Eating trans fats may increase infertility risk
NEW YORK (Reuters Health) - Women who want to get pregnant may want to stay away from fast food French fries not just to avoid putting on some extra pounds, a new study shows.
The more trans fats a woman eats, the more likely she is to be infertile, Dr. Jorge E. Chavarro of the Harvard School of Public Health in Boston and colleagues found.
Trans fats are found in fried foods, packaged snacks, commercial baked goods and other sources, and are known to increase the risk of heart disease and diabetes. "Even for somebody who's not trying to get pregnant, it is a very good idea to stay away from them," Chavarro told Reuters Health.
Trans fats can interfere with the activity of a cell receptor involved in inflammation, glucose metabolism and insulin sensitivity, Chavarro and his team note in the American Journal of Clinical Nutrition. Drugs that activate the receptor have been shown to improve fertility in women with a condition known as polycystic ovary syndrome.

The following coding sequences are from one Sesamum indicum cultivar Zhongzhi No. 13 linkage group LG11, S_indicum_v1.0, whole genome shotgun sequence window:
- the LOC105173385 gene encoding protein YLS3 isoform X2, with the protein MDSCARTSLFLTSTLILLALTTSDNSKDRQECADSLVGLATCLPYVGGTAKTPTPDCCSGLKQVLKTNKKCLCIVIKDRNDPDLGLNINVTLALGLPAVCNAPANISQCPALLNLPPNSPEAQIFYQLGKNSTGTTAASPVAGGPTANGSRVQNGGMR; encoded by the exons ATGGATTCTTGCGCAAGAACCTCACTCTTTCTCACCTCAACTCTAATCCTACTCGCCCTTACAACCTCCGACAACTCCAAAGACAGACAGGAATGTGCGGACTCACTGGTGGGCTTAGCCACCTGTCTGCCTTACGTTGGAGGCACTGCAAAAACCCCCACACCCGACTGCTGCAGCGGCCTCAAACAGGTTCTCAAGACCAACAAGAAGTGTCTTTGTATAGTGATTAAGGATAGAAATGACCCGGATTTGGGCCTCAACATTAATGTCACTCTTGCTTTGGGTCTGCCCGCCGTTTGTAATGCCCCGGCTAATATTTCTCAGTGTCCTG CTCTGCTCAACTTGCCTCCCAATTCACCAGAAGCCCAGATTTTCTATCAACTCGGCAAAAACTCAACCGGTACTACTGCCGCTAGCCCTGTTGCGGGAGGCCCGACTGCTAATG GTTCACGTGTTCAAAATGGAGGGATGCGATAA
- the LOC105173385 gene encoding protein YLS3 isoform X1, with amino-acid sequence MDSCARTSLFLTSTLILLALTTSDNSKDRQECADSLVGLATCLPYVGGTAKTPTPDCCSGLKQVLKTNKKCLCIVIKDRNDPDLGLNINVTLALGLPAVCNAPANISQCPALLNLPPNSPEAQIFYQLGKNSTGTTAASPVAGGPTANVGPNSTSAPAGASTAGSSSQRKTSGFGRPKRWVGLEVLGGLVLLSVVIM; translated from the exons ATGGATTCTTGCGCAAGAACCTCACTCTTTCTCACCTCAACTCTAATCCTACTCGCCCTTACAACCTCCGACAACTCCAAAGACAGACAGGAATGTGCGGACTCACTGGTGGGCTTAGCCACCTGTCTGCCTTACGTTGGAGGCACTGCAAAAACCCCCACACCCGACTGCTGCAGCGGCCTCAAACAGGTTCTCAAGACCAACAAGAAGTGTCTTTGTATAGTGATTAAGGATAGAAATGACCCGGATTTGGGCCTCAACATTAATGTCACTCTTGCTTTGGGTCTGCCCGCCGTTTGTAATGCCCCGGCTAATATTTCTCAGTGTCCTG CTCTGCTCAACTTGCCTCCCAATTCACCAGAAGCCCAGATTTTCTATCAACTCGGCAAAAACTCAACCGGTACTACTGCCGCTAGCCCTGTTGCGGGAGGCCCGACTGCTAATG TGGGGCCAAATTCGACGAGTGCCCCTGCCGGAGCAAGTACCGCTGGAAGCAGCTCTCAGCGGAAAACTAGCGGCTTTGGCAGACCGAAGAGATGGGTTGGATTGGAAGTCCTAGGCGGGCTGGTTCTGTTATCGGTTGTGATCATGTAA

To investigate how trans fat consumption might affect fertility, the researchers analyzed data from 18,555 healthy women participating in the Nurses' Health Study. All were married and trying to get pregnant between 1991 and 1999.
For every 2 percent increase in the amount of calories a woman got from trans fats instead of carbohydrates, the researchers found, her risk of infertility increased by 73 percent. The risk rose by 79 percent for every 2 percent of energy in trans fats if they replaced omega-6 polyunsaturated fats. And for every 2 percent of calories derived from trans fats instead of monounsaturated fats, the risk of infertility more than doubled.
For a woman eating 1,800 calories a day, 2 percent of energy intake in trans fats equals 4 grams, Chavarro noted. "It's not very hard to get 4 grams of trans fatty acids every day," he said. "It's really a small amount of trans fatty acids that we observe having a significant effect on infertility."
The Food and Drug Administration now requires manufacturers to state on their label if a food contains a half gram of trans fat per serving or more, Chavarro noted, but foods with less than a half gram are allowed to claim that they have zero grams of trans fat. To cut trans fats out of the diet completely, he added, people should avoid all foods that list hydrogenated or partially hydrogenated oils in their ingredients.
SOURCE: American Journal of Clinical Nutrition, January 2006.
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